B2B marketing is not about selling. Shocking, right? After all, when you invest a significant amount of marketing dollars, you expect to see a return on investment. If you don’t, then all of your efforts have been wasted—or so the conventional wisdom might suggest.
Let’s think about a few facts.
- Lines between our personal and work lives are blurring. Mobility and the ever-increasing social channels in our work place ensure we are always connected, always “on”.
- Major buying decisions are in the hands of many and rarely focus on the individual. Yet each person on the buying team has unique needs—whether it’s initiating the product specs, signing off on the budget, approving the purchase, etc. We need to reach more people while at the same time focus on the individual needs.
- Ads alone are not enough. Buying decisions are complex and people need more than the standard print ad to make a decision.
The bottom line is this: people want and need information to make better and more informed decisions. And like traditional consumers, they will ignore you unless it is delivered at the right time and the right place.
Some call it selling, we call it empowering.
So, how do you make it happen? Here are a few best practices to keep in mind as you think about your B2B marketing strategy.
- Focus on a variety of channels. People want to move between devices seamlessly—whether they are at home in their pajamas or at work in a meeting. Mobility is not just for smartphones: it’s smart cars, wearables, and more. As marketers, we need to understand these work and home confluences and ensure that we are not just targeting audiences with one-dimensional advertising during a 9-5 workday. By making a variety of channels work together, we reinforce our brands and allow people to easily find the information they are seeking.
- Be concise with messaging. These days, people speak in less than 140 characters. Short bursts of frequent information are becoming the preferred norm in business communications.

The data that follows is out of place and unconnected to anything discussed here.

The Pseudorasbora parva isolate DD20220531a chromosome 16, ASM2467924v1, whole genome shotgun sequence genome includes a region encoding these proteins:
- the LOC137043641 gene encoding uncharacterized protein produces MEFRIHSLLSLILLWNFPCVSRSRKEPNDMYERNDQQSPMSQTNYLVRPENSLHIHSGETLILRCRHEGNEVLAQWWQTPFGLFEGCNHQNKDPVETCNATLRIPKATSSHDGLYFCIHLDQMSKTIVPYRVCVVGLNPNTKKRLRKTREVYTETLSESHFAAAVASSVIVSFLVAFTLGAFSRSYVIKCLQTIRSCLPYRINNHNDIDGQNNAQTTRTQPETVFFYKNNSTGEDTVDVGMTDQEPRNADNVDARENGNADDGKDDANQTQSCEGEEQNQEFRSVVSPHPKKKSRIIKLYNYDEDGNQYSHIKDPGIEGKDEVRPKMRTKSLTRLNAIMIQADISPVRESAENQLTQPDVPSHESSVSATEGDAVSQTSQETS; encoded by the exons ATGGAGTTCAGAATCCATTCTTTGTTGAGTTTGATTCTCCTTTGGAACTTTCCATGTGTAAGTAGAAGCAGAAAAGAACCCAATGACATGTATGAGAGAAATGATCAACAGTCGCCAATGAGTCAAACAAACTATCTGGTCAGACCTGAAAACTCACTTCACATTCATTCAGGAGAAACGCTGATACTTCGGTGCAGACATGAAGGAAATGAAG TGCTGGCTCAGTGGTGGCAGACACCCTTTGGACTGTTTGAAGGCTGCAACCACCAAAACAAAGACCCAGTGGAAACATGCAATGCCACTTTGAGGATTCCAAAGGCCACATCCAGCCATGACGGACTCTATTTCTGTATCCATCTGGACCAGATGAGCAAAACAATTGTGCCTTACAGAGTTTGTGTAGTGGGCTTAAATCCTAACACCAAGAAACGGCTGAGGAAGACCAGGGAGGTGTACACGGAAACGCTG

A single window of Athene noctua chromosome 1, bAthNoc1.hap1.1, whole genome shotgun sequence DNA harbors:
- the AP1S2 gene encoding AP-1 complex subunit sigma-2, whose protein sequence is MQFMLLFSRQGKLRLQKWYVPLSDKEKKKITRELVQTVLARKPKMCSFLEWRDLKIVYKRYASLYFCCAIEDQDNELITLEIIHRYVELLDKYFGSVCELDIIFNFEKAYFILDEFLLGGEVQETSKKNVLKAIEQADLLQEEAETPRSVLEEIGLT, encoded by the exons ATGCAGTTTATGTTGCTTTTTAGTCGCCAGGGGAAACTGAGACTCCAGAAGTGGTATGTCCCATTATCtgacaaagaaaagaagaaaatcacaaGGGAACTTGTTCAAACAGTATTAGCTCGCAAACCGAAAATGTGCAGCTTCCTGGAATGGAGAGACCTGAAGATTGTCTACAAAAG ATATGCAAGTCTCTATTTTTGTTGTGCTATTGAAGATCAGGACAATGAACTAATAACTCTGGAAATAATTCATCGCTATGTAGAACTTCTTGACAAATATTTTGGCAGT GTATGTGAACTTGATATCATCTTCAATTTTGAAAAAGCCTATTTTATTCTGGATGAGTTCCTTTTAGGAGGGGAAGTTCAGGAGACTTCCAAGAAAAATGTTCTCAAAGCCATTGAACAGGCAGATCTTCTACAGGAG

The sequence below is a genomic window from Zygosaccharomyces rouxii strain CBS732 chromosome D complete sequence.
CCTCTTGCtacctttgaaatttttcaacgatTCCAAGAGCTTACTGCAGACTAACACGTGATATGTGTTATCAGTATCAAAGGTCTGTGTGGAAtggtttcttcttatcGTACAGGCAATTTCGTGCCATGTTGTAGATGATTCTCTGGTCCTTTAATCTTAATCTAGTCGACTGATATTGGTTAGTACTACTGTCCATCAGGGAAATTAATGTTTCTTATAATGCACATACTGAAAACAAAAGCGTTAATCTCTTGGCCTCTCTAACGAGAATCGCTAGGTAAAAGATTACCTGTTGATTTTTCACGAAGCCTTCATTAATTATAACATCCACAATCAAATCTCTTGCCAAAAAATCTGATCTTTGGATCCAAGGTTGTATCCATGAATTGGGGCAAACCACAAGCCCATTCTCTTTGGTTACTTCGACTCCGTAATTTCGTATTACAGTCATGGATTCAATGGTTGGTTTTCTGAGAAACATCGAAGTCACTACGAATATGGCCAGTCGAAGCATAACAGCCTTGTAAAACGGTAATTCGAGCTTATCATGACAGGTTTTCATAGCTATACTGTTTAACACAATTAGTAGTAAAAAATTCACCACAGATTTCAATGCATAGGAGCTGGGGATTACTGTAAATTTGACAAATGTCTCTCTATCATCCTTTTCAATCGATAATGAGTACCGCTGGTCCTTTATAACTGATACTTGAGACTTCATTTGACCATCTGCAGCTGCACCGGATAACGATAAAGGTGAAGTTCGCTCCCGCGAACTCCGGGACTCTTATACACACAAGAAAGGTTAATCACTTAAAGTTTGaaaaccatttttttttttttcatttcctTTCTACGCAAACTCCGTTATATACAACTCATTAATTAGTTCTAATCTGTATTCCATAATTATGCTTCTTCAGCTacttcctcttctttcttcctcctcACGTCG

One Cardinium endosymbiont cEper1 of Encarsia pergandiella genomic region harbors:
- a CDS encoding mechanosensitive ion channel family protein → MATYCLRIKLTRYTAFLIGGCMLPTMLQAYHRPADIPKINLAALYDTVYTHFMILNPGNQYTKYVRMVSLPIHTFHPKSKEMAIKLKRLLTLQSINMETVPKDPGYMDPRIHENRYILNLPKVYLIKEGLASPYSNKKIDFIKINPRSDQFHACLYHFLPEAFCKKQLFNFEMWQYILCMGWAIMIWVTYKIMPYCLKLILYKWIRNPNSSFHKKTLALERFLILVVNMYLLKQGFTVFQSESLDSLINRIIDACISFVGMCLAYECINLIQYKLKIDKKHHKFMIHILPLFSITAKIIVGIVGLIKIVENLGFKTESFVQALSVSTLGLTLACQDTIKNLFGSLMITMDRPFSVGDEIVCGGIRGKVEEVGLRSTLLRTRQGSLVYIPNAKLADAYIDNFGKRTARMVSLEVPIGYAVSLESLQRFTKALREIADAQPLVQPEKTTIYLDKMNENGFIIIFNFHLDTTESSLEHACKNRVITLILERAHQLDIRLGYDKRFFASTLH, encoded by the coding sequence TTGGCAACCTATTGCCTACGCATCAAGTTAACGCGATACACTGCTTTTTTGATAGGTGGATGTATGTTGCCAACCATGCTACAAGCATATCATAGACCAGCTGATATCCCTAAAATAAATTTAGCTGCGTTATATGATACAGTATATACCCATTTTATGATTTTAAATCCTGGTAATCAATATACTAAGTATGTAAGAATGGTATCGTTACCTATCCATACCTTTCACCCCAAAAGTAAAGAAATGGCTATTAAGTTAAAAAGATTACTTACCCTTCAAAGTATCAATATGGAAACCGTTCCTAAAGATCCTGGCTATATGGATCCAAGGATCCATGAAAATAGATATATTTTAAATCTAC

- Know and practice content marketing, native advertising, and customized messaging. These are more than just new buzzwords. When married with personal branding, they form the perfect storm in matching the message with the audience interest.
- Make it visual. 75% of consumers watch video on their smartphone, 87% on their tablet (IDC Mobile Evolution 2015). People like information in this form; it’s important that we incorporate this platform into our channel mix.
- Encourage sharing. If a webinar’s content is significant enough or a white paper proves points that reinforces what a customer needs, they will share it among their influencer group thus reinforcing our brand and product opportunity.
In the end it is all about building trust and growing relationships—only when we do this will consumers let us into their busy lifestyle and take in our message. According to IDC, the strongest levels of brand engagement occur when behavior touches peoples’ interests or passions. If you overtly sell, you run the risk of disengaging with your audience.
So don’t sell. Empower.
Deliver useful information, provide tools, and shamelessly share information. Your audience will return the favor in kind—and that’s where return on investment is paid off.